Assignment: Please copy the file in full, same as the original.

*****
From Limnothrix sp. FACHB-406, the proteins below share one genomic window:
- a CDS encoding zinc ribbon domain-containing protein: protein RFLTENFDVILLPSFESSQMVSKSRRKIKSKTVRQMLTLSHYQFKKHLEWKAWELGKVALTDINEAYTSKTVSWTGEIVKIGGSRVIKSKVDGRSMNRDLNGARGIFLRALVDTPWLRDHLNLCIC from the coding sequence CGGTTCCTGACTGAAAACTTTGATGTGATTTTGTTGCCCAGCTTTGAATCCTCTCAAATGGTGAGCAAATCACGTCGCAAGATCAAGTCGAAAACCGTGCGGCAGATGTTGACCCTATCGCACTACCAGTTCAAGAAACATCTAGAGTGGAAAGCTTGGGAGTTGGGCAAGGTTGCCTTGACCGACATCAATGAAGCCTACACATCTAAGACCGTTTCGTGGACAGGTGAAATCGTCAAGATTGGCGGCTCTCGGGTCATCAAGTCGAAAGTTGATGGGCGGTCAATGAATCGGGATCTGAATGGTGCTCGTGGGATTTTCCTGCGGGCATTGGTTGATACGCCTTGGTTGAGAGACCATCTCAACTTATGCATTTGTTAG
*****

From Limnothrix sp. FACHB-406, the proteins below share one genomic window:
- a CDS encoding zinc ribbon domain-containing protein: protein RFLTENFDVILLPSFESSQMVSKSRRKIKSKTVRQMLTLSHYQFKKHLEWKAWELGKVALTDINEAYTSKTVSWTGEIVKIGGSRVIKSKVDGRSMNRDLNGARGIFLRALVDTPWLRDHLNLCIC from the coding sequence CGGTTCCTGACTGAAAACTTTGATGTGATTTTGTTGCCCAGCTTTGAATCCTCTCAAATGGTGAGCAAATCACGTCGCAAGATCAAGTCGAAAACCGTGCGGCAGATGTTGACCCTATCGCACTACCAGTTCAAGAAACATCTAGAGTGGAAAGCTTGGGAGTTGGGCAAGGTTGCCTTGACCGACATCAATGAAGCCTACACATCTAAGACCGTTTCGTGGACAGGTGAAATCGTCAAGATTGGCGGCTCTCGGGTCATCAAGTCGAAAGTTGATGGGCGGTCAATGAATCGGGATCTGAATGGTGCTCGTGGGATTTTCCTGCGGGCATTGGTTGATACGCCTTGGTTGAGAGACCATCTCAACTTATGCATTTGTTAG